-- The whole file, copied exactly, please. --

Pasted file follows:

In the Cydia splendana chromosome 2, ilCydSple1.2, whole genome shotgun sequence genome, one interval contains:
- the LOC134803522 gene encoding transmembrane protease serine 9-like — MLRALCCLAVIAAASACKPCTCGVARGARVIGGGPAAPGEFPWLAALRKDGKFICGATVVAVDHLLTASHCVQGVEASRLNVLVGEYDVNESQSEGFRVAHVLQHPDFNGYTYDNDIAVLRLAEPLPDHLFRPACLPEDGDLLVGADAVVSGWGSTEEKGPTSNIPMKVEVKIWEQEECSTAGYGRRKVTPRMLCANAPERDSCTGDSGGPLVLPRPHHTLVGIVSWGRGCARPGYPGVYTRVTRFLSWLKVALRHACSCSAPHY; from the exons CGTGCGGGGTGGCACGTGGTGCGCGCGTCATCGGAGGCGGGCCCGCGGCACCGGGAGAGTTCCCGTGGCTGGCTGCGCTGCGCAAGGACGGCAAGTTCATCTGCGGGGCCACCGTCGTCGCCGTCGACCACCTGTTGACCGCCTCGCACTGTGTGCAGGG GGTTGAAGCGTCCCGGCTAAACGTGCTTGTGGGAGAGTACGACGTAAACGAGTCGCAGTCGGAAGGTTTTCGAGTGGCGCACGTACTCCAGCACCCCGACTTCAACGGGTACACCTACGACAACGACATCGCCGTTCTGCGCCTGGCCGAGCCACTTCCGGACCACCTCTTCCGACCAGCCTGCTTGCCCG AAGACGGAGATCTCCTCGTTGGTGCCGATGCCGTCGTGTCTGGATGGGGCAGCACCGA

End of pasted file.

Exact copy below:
In the Cydia splendana chromosome 2, ilCydSple1.2, whole genome shotgun sequence genome, one interval contains:
- the LOC134803522 gene encoding transmembrane protease serine 9-like — MLRALCCLAVIAAASACKPCTCGVARGARVIGGGPAAPGEFPWLAALRKDGKFICGATVVAVDHLLTASHCVQGVEASRLNVLVGEYDVNESQSEGFRVAHVLQHPDFNGYTYDNDIAVLRLAEPLPDHLFRPACLPEDGDLLVGADAVVSGWGSTEEKGPTSNIPMKVEVKIWEQEECSTAGYGRRKVTPRMLCANAPERDSCTGDSGGPLVLPRPHHTLVGIVSWGRGCARPGYPGVYTRVTRFLSWLKVALRHACSCSAPHY; from the exons CGTGCGGGGTGGCACGTGGTGCGCGCGTCATCGGAGGCGGGCCCGCGGCACCGGGAGAGTTCCCGTGGCTGGCTGCGCTGCGCAAGGACGGCAAGTTCATCTGCGGGGCCACCGTCGTCGCCGTCGACCACCTGTTGACCGCCTCGCACTGTGTGCAGGG GGTTGAAGCGTCCCGGCTAAACGTGCTTGTGGGAGAGTACGACGTAAACGAGTCGCAGTCGGAAGGTTTTCGAGTGGCGCACGTACTCCAGCACCCCGACTTCAACGGGTACACCTACGACAACGACATCGCCGTTCTGCGCCTGGCCGAGCCACTTCCGGACCACCTCTTCCGACCAGCCTGCTTGCCCG AAGACGGAGATCTCCTCGTTGGTGCCGATGCCGTCGTGTCTGGATGGGGCAGCACCGA